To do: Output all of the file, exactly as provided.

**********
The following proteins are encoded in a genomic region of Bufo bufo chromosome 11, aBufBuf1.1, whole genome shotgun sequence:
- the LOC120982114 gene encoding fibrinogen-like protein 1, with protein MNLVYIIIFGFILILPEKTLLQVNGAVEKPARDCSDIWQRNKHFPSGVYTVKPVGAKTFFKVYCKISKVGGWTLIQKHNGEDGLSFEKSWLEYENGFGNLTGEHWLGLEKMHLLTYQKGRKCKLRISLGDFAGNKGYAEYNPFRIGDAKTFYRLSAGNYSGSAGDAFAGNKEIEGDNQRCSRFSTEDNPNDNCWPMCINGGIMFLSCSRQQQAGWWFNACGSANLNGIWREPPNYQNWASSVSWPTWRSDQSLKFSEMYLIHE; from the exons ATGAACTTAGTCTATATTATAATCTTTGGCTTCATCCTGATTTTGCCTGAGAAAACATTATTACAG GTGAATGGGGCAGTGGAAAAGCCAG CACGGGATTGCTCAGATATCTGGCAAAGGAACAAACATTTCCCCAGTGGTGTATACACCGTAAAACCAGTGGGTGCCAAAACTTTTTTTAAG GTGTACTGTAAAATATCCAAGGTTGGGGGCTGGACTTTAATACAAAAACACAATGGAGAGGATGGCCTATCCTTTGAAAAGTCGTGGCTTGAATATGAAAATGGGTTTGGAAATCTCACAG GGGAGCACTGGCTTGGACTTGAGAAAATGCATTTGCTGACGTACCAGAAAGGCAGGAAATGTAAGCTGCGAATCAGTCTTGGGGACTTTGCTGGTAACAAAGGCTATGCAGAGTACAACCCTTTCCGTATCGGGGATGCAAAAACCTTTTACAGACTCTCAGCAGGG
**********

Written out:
The following proteins are encoded in a genomic region of Bufo bufo chromosome 11, aBufBuf1.1, whole genome shotgun sequence:
- the LOC120982114 gene encoding fibrinogen-like protein 1, with protein MNLVYIIIFGFILILPEKTLLQVNGAVEKPARDCSDIWQRNKHFPSGVYTVKPVGAKTFFKVYCKISKVGGWTLIQKHNGEDGLSFEKSWLEYENGFGNLTGEHWLGLEKMHLLTYQKGRKCKLRISLGDFAGNKGYAEYNPFRIGDAKTFYRLSAGNYSGSAGDAFAGNKEIEGDNQRCSRFSTEDNPNDNCWPMCINGGIMFLSCSRQQQAGWWFNACGSANLNGIWREPPNYQNWASSVSWPTWRSDQSLKFSEMYLIHE; from the exons ATGAACTTAGTCTATATTATAATCTTTGGCTTCATCCTGATTTTGCCTGAGAAAACATTATTACAG GTGAATGGGGCAGTGGAAAAGCCAG CACGGGATTGCTCAGATATCTGGCAAAGGAACAAACATTTCCCCAGTGGTGTATACACCGTAAAACCAGTGGGTGCCAAAACTTTTTTTAAG GTGTACTGTAAAATATCCAAGGTTGGGGGCTGGACTTTAATACAAAAACACAATGGAGAGGATGGCCTATCCTTTGAAAAGTCGTGGCTTGAATATGAAAATGGGTTTGGAAATCTCACAG GGGAGCACTGGCTTGGACTTGAGAAAATGCATTTGCTGACGTACCAGAAAGGCAGGAAATGTAAGCTGCGAATCAGTCTTGGGGACTTTGCTGGTAACAAAGGCTATGCAGAGTACAACCCTTTCCGTATCGGGGATGCAAAAACCTTTTACAGACTCTCAGCAGGG